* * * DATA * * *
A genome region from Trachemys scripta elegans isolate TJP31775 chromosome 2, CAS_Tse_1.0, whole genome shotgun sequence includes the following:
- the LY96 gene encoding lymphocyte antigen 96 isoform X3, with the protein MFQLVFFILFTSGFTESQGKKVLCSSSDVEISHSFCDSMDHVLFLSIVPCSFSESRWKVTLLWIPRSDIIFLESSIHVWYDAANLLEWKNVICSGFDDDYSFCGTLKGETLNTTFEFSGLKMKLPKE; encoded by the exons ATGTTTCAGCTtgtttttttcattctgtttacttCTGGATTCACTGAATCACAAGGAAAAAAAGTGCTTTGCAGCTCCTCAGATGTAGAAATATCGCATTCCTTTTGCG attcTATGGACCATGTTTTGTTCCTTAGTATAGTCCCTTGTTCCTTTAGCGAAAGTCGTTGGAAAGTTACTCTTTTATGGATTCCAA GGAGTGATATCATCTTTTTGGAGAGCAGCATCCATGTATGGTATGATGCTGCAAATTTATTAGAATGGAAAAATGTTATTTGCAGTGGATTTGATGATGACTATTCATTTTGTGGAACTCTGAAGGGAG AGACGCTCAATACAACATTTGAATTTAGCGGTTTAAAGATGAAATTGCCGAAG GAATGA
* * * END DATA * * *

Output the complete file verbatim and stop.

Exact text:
A genome region from Trachemys scripta elegans isolate TJP31775 chromosome 2, CAS_Tse_1.0, whole genome shotgun sequence includes the following:
- the LY96 gene encoding lymphocyte antigen 96 isoform X3, with the protein MFQLVFFILFTSGFTESQGKKVLCSSSDVEISHSFCDSMDHVLFLSIVPCSFSESRWKVTLLWIPRSDIIFLESSIHVWYDAANLLEWKNVICSGFDDDYSFCGTLKGETLNTTFEFSGLKMKLPKE; encoded by the exons ATGTTTCAGCTtgtttttttcattctgtttacttCTGGATTCACTGAATCACAAGGAAAAAAAGTGCTTTGCAGCTCCTCAGATGTAGAAATATCGCATTCCTTTTGCG attcTATGGACCATGTTTTGTTCCTTAGTATAGTCCCTTGTTCCTTTAGCGAAAGTCGTTGGAAAGTTACTCTTTTATGGATTCCAA GGAGTGATATCATCTTTTTGGAGAGCAGCATCCATGTATGGTATGATGCTGCAAATTTATTAGAATGGAAAAATGTTATTTGCAGTGGATTTGATGATGACTATTCATTTTGTGGAACTCTGAAGGGAG AGACGCTCAATACAACATTTGAATTTAGCGGTTTAAAGATGAAATTGCCGAAG GAATGA